ST. PAUL, Minn. - The debut of the "Michael J. Fox Show" Thursday night is receiving a lot of attention, especially for those who live with Parkinson 's disease.
In the show, Fox plays a television news anchor who battles the disease, a storyline similar to his own.
"It's great that he's showing that it's okay to go out and about," said Cynthia Entzel, who was diagnosed in 1995. "The more we do that, the more normal we become."
The show is inspiring staff and patients at the Capistrant Center for Parkinson's Disease and Movement Disorders at Bethesda Hospital in St. Paul to throw a viewing party.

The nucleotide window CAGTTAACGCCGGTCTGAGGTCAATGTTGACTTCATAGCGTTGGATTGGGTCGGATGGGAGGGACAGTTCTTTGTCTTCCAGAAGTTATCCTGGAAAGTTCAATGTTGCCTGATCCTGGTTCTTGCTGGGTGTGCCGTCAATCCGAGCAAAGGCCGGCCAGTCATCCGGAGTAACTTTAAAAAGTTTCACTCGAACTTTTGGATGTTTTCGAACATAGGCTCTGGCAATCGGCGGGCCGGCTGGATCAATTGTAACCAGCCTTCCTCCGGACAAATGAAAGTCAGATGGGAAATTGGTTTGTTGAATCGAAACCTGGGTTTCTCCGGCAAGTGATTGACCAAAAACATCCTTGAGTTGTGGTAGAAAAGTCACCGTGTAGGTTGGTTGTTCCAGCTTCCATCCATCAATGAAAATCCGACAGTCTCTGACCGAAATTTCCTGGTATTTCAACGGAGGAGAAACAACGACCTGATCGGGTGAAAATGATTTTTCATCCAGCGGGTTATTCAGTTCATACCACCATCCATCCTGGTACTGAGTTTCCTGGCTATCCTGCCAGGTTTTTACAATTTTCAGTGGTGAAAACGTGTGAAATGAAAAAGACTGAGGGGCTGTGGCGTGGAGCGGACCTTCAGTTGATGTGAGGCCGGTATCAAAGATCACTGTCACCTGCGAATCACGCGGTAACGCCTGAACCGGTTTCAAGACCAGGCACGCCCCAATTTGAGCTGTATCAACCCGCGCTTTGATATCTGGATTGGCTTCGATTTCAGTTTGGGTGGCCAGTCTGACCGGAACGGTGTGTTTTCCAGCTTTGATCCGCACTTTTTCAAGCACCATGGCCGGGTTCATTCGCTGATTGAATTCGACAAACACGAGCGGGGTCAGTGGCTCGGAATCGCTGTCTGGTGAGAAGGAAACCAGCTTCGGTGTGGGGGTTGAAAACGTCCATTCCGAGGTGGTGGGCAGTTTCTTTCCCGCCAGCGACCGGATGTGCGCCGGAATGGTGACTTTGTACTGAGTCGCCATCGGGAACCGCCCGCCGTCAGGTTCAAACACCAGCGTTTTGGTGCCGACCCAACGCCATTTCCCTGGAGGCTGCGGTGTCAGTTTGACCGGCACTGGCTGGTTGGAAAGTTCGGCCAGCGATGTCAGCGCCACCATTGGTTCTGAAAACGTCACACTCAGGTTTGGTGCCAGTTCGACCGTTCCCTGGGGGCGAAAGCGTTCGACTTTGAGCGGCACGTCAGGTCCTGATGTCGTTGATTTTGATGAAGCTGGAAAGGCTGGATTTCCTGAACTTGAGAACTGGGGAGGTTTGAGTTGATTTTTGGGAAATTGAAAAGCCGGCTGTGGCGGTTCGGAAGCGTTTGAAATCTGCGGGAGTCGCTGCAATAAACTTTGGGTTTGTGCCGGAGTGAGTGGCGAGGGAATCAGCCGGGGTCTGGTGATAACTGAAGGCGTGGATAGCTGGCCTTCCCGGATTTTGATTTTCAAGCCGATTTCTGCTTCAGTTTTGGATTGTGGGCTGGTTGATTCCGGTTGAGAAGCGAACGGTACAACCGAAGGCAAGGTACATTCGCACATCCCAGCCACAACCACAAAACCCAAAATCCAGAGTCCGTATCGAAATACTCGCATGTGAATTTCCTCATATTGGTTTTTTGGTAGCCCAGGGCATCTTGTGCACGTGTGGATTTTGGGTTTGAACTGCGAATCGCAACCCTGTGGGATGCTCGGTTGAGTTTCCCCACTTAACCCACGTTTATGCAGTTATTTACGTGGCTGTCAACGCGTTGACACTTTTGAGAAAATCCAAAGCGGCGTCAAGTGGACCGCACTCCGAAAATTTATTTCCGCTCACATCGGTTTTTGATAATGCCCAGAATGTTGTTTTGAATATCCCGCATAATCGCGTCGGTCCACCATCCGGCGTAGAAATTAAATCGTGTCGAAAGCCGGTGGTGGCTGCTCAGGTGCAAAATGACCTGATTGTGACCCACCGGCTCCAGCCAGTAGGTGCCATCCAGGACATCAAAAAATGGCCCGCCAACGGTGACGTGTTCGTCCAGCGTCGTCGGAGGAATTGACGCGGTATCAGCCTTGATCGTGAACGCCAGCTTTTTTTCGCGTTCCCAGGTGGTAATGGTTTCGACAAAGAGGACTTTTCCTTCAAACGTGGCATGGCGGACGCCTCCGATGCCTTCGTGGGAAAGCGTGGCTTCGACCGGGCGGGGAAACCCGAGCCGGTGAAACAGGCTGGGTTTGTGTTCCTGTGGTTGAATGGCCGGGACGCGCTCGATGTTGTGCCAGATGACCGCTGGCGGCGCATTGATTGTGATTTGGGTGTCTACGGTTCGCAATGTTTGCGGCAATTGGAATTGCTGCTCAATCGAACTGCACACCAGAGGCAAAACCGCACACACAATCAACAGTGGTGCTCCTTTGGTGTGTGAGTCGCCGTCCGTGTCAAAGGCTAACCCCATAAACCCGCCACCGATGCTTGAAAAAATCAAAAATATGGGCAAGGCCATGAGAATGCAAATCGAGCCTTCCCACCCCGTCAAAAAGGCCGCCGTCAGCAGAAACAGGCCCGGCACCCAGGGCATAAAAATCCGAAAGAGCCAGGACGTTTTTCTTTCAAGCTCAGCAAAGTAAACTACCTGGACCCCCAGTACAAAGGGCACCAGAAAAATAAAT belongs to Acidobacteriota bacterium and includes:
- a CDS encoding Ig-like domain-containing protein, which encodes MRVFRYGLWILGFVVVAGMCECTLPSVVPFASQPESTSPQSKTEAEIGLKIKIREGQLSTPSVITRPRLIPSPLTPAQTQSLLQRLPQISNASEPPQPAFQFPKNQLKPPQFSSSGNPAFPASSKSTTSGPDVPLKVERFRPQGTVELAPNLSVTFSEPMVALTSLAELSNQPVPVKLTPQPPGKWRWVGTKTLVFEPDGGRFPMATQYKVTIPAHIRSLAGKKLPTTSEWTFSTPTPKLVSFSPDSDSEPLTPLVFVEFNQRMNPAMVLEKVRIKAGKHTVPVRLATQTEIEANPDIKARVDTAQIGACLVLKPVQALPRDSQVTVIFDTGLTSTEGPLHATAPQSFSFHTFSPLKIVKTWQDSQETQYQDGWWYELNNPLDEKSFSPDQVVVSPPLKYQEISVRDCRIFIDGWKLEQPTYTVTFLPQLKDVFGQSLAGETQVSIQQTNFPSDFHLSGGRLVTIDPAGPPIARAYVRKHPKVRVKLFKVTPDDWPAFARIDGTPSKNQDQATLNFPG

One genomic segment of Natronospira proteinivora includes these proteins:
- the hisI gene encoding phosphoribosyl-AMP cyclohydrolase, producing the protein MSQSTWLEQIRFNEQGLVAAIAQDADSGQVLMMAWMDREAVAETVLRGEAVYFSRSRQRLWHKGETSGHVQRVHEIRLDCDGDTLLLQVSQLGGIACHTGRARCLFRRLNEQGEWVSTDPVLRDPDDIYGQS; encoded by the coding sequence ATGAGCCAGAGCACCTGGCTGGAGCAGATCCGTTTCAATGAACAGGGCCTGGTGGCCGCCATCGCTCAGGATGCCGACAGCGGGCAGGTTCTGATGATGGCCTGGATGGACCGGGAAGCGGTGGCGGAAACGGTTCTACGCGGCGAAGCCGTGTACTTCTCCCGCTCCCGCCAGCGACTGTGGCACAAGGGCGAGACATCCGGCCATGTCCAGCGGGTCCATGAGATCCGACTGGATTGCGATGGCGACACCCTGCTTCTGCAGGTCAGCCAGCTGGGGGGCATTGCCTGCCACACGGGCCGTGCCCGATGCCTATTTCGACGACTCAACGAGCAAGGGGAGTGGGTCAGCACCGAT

"We're hosting a party to watch his return to T.V.," says therapist Erin McGee. "We all understand the struggles of Parkinson's."
Dr. Capistrant battles the disease himself and also treats those who have been diagnosed. He says Fox has helped put Parkinson's on the map and this show will advance awareness and research.
"Treatment has improved in the last 30 years, but we're not there yet," he says. "We're not at the point where we can stop the degeneration of nerve cells that lead to the disease."
The "Michael J. Fox Show" airs Thursday night at 8 p.m.
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